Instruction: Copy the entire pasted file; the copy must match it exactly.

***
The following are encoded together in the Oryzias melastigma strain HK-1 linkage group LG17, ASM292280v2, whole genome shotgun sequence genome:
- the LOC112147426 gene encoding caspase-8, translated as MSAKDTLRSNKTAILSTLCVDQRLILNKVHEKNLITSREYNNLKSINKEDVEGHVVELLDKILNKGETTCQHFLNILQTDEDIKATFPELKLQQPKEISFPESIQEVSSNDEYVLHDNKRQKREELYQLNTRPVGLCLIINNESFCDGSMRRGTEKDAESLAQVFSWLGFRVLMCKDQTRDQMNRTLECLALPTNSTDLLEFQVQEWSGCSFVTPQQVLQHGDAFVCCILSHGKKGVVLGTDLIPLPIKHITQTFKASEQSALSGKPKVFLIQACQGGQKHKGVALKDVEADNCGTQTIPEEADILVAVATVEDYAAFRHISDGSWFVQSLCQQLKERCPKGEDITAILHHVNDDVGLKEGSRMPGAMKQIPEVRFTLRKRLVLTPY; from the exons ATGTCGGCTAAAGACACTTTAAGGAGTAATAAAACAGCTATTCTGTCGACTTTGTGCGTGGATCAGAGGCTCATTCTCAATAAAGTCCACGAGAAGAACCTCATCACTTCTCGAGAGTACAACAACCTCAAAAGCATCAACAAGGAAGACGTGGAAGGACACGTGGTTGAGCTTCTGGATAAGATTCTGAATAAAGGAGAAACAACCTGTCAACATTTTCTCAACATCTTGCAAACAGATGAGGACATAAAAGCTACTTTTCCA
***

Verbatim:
The following are encoded together in the Oryzias melastigma strain HK-1 linkage group LG17, ASM292280v2, whole genome shotgun sequence genome:
- the LOC112147426 gene encoding caspase-8, translated as MSAKDTLRSNKTAILSTLCVDQRLILNKVHEKNLITSREYNNLKSINKEDVEGHVVELLDKILNKGETTCQHFLNILQTDEDIKATFPELKLQQPKEISFPESIQEVSSNDEYVLHDNKRQKREELYQLNTRPVGLCLIINNESFCDGSMRRGTEKDAESLAQVFSWLGFRVLMCKDQTRDQMNRTLECLALPTNSTDLLEFQVQEWSGCSFVTPQQVLQHGDAFVCCILSHGKKGVVLGTDLIPLPIKHITQTFKASEQSALSGKPKVFLIQACQGGQKHKGVALKDVEADNCGTQTIPEEADILVAVATVEDYAAFRHISDGSWFVQSLCQQLKERCPKGEDITAILHHVNDDVGLKEGSRMPGAMKQIPEVRFTLRKRLVLTPY; from the exons ATGTCGGCTAAAGACACTTTAAGGAGTAATAAAACAGCTATTCTGTCGACTTTGTGCGTGGATCAGAGGCTCATTCTCAATAAAGTCCACGAGAAGAACCTCATCACTTCTCGAGAGTACAACAACCTCAAAAGCATCAACAAGGAAGACGTGGAAGGACACGTGGTTGAGCTTCTGGATAAGATTCTGAATAAAGGAGAAACAACCTGTCAACATTTTCTCAACATCTTGCAAACAGATGAGGACATAAAAGCTACTTTTCCA